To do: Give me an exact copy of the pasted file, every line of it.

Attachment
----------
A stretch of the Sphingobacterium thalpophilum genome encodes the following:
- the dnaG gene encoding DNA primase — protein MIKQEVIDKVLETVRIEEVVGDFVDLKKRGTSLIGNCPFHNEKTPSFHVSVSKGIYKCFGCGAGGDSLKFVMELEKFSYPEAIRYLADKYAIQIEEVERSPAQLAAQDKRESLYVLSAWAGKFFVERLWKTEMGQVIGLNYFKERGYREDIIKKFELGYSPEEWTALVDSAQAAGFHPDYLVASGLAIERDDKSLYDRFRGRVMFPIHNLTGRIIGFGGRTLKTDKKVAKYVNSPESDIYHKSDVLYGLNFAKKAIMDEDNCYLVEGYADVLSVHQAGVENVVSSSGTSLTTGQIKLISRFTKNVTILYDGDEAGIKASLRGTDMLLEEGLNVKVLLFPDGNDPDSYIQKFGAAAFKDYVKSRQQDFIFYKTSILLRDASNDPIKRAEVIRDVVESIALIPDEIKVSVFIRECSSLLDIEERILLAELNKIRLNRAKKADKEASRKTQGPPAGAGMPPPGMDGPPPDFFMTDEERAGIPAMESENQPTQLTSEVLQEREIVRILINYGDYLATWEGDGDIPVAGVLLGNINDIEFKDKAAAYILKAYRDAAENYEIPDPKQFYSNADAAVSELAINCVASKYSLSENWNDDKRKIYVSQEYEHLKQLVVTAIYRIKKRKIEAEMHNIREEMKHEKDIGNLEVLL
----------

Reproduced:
A stretch of the Sphingobacterium thalpophilum genome encodes the following:
- the dnaG gene encoding DNA primase — protein MIKQEVIDKVLETVRIEEVVGDFVDLKKRGTSLIGNCPFHNEKTPSFHVSVSKGIYKCFGCGAGGDSLKFVMELEKFSYPEAIRYLADKYAIQIEEVERSPAQLAAQDKRESLYVLSAWAGKFFVERLWKTEMGQVIGLNYFKERGYREDIIKKFELGYSPEEWTALVDSAQAAGFHPDYLVASGLAIERDDKSLYDRFRGRVMFPIHNLTGRIIGFGGRTLKTDKKVAKYVNSPESDIYHKSDVLYGLNFAKKAIMDEDNCYLVEGYADVLSVHQAGVENVVSSSGTSLTTGQIKLISRFTKNVTILYDGDEAGIKASLRGTDMLLEEGLNVKVLLFPDGNDPDSYIQKFGAAAFKDYVKSRQQDFIFYKTSILLRDASNDPIKRAEVIRDVVESIALIPDEIKVSVFIRECSSLLDIEERILLAELNKIRLNRAKKADKEASRKTQGPPAGAGMPPPGMDGPPPDFFMTDEERAGIPAMESENQPTQLTSEVLQEREIVRILINYGDYLATWEGDGDIPVAGVLLGNINDIEFKDKAAAYILKAYRDAAENYEIPDPKQFYSNADAAVSELAINCVASKYSLSENWNDDKRKIYVSQEYEHLKQLVVTAIYRIKKRKIEAEMHNIREEMKHEKDIGNLEVLL